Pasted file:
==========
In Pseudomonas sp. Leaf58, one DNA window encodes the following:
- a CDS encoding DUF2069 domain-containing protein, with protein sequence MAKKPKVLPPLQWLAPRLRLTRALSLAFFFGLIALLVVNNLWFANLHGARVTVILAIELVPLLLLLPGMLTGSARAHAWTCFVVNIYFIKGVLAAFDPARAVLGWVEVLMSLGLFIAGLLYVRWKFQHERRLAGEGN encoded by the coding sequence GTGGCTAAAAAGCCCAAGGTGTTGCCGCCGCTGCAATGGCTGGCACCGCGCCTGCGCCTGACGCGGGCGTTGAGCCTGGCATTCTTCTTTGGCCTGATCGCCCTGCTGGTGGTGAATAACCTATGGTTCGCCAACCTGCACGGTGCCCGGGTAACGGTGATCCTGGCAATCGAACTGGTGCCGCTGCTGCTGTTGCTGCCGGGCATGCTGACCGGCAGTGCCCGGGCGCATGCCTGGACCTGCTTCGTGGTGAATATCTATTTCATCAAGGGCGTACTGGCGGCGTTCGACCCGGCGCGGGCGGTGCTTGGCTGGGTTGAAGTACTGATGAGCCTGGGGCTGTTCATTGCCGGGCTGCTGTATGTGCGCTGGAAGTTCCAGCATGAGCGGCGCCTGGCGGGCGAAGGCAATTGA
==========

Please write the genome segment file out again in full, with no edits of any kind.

In Pseudomonas sp. Leaf58, one DNA window encodes the following:
- a CDS encoding DUF2069 domain-containing protein, with protein sequence MAKKPKVLPPLQWLAPRLRLTRALSLAFFFGLIALLVVNNLWFANLHGARVTVILAIELVPLLLLLPGMLTGSARAHAWTCFVVNIYFIKGVLAAFDPARAVLGWVEVLMSLGLFIAGLLYVRWKFQHERRLAGEGN encoded by the coding sequence GTGGCTAAAAAGCCCAAGGTGTTGCCGCCGCTGCAATGGCTGGCACCGCGCCTGCGCCTGACGCGGGCGTTGAGCCTGGCATTCTTCTTTGGCCTGATCGCCCTGCTGGTGGTGAATAACCTATGGTTCGCCAACCTGCACGGTGCCCGGGTAACGGTGATCCTGGCAATCGAACTGGTGCCGCTGCTGCTGTTGCTGCCGGGCATGCTGACCGGCAGTGCCCGGGCGCATGCCTGGACCTGCTTCGTGGTGAATATCTATTTCATCAAGGGCGTACTGGCGGCGTTCGACCCGGCGCGGGCGGTGCTTGGCTGGGTTGAAGTACTGATGAGCCTGGGGCTGTTCATTGCCGGGCTGCTGTATGTGCGCTGGAAGTTCCAGCATGAGCGGCGCCTGGCGGGCGAAGGCAATTGA